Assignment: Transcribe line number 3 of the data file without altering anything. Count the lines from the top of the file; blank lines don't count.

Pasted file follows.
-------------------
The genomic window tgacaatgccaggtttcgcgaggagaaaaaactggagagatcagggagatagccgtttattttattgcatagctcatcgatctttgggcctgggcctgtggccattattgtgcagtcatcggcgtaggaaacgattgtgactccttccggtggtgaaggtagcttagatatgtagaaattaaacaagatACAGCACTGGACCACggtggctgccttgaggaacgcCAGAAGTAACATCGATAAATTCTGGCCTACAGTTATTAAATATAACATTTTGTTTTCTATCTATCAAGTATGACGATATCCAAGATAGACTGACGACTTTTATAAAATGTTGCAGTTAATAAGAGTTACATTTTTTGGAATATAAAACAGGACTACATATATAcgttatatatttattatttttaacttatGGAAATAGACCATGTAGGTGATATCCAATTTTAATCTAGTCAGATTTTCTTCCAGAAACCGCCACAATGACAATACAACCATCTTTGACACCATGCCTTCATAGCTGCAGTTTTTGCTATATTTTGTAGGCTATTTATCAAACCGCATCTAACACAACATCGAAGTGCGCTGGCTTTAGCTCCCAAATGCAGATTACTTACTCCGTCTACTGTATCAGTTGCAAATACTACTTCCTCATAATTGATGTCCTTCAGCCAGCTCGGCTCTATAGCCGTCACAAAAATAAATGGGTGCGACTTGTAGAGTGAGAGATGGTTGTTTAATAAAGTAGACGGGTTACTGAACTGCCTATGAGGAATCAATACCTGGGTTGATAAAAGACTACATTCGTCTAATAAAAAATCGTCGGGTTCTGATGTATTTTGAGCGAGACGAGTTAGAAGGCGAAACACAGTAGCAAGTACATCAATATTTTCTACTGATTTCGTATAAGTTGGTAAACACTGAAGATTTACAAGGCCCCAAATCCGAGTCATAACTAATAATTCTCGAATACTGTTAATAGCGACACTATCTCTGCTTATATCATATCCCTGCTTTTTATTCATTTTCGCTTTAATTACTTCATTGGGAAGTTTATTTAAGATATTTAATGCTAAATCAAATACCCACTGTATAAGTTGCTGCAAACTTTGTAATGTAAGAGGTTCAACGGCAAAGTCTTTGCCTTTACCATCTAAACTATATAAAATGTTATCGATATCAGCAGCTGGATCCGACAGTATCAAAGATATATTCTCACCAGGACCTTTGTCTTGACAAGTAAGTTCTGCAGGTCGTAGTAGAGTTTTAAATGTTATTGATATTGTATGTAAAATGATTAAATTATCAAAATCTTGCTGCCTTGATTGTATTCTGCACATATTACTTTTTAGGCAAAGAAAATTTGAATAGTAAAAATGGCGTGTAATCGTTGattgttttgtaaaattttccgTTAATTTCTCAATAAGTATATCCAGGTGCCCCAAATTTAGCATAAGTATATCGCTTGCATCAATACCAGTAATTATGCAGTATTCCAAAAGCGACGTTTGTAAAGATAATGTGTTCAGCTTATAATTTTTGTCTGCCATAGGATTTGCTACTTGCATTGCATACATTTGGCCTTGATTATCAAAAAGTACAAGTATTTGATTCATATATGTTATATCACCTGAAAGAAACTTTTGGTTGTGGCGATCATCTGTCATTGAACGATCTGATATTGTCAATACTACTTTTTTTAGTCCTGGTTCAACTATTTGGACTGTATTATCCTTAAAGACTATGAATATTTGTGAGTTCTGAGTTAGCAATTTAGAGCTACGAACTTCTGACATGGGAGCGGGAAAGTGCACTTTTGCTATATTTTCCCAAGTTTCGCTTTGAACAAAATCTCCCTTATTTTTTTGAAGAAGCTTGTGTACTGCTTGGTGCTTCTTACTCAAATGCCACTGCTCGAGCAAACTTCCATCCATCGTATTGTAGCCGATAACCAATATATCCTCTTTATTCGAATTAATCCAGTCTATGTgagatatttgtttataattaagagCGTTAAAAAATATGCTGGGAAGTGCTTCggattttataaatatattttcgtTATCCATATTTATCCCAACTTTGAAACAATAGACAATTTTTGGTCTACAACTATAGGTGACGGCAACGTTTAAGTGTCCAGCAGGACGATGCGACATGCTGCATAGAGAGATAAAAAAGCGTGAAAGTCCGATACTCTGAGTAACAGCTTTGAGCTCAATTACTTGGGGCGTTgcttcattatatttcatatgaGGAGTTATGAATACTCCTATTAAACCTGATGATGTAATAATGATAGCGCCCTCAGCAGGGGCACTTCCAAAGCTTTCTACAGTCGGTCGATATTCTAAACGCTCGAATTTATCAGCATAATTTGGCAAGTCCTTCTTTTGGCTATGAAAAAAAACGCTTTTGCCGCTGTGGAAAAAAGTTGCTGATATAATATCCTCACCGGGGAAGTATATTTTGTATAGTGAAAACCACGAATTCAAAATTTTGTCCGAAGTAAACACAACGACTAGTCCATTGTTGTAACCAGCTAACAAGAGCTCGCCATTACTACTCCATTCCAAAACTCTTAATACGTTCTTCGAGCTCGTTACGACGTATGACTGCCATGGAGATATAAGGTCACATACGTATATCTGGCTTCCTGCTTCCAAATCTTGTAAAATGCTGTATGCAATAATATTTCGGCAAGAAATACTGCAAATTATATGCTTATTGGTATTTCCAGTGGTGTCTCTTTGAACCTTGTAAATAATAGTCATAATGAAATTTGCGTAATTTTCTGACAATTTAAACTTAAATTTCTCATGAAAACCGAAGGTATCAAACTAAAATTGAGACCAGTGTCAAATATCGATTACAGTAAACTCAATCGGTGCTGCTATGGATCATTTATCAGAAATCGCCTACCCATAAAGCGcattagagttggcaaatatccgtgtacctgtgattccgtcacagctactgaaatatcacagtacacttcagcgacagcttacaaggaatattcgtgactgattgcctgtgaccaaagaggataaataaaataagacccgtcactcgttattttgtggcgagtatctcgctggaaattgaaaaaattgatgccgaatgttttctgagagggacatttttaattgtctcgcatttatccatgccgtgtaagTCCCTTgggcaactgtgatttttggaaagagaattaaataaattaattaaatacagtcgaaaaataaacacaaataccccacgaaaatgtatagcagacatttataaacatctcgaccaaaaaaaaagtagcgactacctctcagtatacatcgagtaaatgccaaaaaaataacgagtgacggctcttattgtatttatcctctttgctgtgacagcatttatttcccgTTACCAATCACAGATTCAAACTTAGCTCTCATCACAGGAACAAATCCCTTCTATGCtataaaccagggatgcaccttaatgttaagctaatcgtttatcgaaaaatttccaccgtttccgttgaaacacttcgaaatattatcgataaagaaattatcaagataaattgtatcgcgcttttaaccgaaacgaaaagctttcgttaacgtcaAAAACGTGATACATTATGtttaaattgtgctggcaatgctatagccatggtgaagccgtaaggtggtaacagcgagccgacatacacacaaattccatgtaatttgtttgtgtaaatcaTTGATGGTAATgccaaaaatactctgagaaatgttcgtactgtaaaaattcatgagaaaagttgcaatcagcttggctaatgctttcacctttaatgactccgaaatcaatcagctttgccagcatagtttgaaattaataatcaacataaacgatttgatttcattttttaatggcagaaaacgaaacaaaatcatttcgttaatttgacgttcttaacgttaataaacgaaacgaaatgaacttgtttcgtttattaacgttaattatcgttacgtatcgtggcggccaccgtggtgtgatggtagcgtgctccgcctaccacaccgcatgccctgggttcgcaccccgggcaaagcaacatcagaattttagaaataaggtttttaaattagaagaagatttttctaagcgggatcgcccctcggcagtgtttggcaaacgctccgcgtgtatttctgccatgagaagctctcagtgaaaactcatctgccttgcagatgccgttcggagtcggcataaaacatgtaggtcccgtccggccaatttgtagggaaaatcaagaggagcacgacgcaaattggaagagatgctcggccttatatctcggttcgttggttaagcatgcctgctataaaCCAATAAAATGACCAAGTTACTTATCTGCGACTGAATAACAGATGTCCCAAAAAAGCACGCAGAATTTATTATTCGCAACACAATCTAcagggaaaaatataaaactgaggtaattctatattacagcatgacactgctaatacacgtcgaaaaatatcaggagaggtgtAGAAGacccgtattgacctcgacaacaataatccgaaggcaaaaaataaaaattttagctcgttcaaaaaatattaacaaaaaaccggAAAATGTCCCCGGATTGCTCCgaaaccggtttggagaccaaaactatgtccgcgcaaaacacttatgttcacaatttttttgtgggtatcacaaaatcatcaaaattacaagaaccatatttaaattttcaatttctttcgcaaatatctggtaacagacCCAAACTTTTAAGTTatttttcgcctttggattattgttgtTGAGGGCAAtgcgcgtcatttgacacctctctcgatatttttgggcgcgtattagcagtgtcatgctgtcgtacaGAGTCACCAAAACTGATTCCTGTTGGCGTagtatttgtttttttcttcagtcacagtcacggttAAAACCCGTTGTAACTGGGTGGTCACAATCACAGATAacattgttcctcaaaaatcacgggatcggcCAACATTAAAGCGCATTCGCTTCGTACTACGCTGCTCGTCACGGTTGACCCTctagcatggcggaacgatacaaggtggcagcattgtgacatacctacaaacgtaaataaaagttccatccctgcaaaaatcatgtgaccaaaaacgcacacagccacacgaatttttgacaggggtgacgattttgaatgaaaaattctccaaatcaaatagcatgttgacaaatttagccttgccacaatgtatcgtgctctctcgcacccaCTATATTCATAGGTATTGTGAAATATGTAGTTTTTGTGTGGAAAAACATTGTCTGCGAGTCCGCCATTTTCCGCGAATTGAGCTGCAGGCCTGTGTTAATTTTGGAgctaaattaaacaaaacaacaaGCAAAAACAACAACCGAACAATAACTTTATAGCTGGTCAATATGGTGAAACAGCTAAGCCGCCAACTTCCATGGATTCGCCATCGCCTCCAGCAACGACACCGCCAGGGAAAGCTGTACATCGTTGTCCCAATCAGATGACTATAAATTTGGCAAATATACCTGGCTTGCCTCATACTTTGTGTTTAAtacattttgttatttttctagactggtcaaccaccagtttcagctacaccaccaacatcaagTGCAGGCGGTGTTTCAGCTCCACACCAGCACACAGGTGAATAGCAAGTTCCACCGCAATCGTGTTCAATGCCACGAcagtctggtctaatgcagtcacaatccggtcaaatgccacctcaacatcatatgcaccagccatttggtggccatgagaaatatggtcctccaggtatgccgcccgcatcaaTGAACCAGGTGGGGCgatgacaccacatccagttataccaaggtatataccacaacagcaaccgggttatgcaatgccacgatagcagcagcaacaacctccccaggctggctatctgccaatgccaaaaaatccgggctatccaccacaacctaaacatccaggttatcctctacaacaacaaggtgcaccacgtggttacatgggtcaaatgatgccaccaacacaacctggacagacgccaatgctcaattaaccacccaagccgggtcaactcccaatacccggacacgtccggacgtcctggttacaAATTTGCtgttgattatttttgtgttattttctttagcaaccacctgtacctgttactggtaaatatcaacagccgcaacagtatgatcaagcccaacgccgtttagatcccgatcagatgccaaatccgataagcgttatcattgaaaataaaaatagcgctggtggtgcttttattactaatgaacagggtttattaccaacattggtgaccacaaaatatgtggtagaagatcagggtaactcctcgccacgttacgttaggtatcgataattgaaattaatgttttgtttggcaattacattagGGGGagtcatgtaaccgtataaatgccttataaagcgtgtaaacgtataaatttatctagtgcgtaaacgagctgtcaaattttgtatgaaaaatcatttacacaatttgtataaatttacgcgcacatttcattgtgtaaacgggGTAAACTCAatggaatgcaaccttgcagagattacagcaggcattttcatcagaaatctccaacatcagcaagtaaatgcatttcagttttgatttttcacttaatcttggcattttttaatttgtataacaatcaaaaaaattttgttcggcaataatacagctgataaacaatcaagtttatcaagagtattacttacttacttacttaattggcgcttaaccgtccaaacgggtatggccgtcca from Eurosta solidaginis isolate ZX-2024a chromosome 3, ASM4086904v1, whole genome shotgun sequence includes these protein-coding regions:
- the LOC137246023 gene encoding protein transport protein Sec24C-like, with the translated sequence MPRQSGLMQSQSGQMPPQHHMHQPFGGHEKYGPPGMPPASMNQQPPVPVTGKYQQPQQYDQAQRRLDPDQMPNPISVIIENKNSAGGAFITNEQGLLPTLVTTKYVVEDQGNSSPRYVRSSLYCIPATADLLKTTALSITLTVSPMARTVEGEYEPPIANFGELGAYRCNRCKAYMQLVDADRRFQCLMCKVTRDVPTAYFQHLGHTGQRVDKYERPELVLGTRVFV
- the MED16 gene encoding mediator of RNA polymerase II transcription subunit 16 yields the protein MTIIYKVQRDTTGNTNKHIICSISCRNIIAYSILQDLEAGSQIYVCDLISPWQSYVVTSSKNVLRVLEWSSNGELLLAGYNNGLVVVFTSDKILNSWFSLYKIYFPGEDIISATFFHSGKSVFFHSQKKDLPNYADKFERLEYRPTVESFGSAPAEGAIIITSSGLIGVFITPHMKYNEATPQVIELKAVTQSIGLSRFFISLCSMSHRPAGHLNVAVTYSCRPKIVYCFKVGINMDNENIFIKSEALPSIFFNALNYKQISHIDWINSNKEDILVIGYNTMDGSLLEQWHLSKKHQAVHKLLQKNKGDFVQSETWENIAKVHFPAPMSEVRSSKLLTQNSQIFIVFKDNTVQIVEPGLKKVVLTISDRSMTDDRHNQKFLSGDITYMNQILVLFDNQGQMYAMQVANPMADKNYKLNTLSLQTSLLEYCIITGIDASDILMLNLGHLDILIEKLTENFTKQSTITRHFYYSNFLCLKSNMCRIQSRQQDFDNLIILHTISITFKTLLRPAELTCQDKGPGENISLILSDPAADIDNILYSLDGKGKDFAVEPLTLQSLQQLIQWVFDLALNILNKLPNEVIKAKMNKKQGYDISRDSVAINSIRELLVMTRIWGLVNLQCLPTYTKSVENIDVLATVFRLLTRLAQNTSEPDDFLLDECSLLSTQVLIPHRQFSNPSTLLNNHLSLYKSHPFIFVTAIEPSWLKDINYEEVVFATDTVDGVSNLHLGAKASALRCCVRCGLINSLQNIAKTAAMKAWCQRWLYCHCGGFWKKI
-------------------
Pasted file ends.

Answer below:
- the MED16 gene encoding mediator of RNA polymerase II transcription subunit 16 yields the protein MTIIYKVQRDTTGNTNKHIICSISCRNIIAYSILQDLEAGSQIYVCDLISPWQSYVVTSSKNVLRVLEWSSNGELLLAGYNNGLVVVFTSDKILNSWFSLYKIYFPGEDIISATFFHSGKSVFFHSQKKDLPNYADKFERLEYRPTVESFGSAPAEGAIIITSSGLIGVFITPHMKYNEATPQVIELKAVTQSIGLSRFFISLCSMSHRPAGHLNVAVTYSCRPKIVYCFKVGINMDNENIFIKSEALPSIFFNALNYKQISHIDWINSNKEDILVIGYNTMDGSLLEQWHLSKKHQAVHKLLQKNKGDFVQSETWENIAKVHFPAPMSEVRSSKLLTQNSQIFIVFKDNTVQIVEPGLKKVVLTISDRSMTDDRHNQKFLSGDITYMNQILVLFDNQGQMYAMQVANPMADKNYKLNTLSLQTSLLEYCIITGIDASDILMLNLGHLDILIEKLTENFTKQSTITRHFYYSNFLCLKSNMCRIQSRQQDFDNLIILHTISITFKTLLRPAELTCQDKGPGENISLILSDPAADIDNILYSLDGKGKDFAVEPLTLQSLQQLIQWVFDLALNILNKLPNEVIKAKMNKKQGYDISRDSVAINSIRELLVMTRIWGLVNLQCLPTYTKSVENIDVLATVFRLLTRLAQNTSEPDDFLLDECSLLSTQVLIPHRQFSNPSTLLNNHLSLYKSHPFIFVTAIEPSWLKDINYEEVVFATDTVDGVSNLHLGAKASALRCCVRCGLINSLQNIAKTAAMKAWCQRWLYCHCGGFWKKI